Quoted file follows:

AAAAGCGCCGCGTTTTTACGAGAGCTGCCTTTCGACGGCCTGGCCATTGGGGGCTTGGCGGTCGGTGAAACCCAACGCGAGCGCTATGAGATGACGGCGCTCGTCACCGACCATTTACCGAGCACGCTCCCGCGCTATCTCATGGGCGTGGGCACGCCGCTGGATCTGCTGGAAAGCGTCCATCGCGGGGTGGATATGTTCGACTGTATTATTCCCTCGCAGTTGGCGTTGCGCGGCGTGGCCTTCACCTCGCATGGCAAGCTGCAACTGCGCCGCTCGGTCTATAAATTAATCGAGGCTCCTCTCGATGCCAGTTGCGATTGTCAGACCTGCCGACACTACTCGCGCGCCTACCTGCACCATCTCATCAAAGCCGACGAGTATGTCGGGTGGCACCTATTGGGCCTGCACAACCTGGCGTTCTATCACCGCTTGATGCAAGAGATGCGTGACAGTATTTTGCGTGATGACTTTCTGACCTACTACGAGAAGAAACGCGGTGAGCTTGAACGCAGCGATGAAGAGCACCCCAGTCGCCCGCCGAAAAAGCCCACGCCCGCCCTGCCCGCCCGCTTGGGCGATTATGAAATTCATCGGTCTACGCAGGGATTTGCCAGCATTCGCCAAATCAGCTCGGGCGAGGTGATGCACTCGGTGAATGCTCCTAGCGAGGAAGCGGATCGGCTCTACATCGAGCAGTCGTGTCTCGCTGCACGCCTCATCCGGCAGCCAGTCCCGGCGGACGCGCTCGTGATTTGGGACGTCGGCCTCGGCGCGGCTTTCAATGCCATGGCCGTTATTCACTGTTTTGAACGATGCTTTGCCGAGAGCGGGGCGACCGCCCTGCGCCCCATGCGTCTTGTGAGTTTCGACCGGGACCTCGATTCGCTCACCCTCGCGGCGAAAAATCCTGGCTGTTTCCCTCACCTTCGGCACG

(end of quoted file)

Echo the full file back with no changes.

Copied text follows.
AAAAGCGCCGCGTTTTTACGAGAGCTGCCTTTCGACGGCCTGGCCATTGGGGGCTTGGCGGTCGGTGAAACCCAACGCGAGCGCTATGAGATGACGGCGCTCGTCACCGACCATTTACCGAGCACGCTCCCGCGCTATCTCATGGGCGTGGGCACGCCGCTGGATCTGCTGGAAAGCGTCCATCGCGGGGTGGATATGTTCGACTGTATTATTCCCTCGCAGTTGGCGTTGCGCGGCGTGGCCTTCACCTCGCATGGCAAGCTGCAACTGCGCCGCTCGGTCTATAAATTAATCGAGGCTCCTCTCGATGCCAGTTGCGATTGTCAGACCTGCCGACACTACTCGCGCGCCTACCTGCACCATCTCATCAAAGCCGACGAGTATGTCGGGTGGCACCTATTGGGCCTGCACAACCTGGCGTTCTATCACCGCTTGATGCAAGAGATGCGTGACAGTATTTTGCGTGATGACTTTCTGACCTACTACGAGAAGAAACGCGGTGAGCTTGAACGCAGCGATGAAGAGCACCCCAGTCGCCCGCCGAAAAAGCCCACGCCCGCCCTGCCCGCCCGCTTGGGCGATTATGAAATTCATCGGTCTACGCAGGGATTTGCCAGCATTCGCCAAATCAGCTCGGGCGAGGTGATGCACTCGGTGAATGCTCCTAGCGAGGAAGCGGATCGGCTCTACATCGAGCAGTCGTGTCTCGCTGCACGCCTCATCCGGCAGCCAGTCCCGGCGGACGCGCTCGTGATTTGGGACGTCGGCCTCGGCGCGGCTTTCAATGCCATGGCCGTTATTCACTGTTTTGAACGATGCTTTGCCGAGAGCGGGGCGACCGCCCTGCGCCCCATGCGTCTTGTGAGTTTCGACCGGGACCTCGATTCGCTCACCCTCGCGGCGAAAAATCCTGGCTGTTTCCCTCACCTTCGGCACG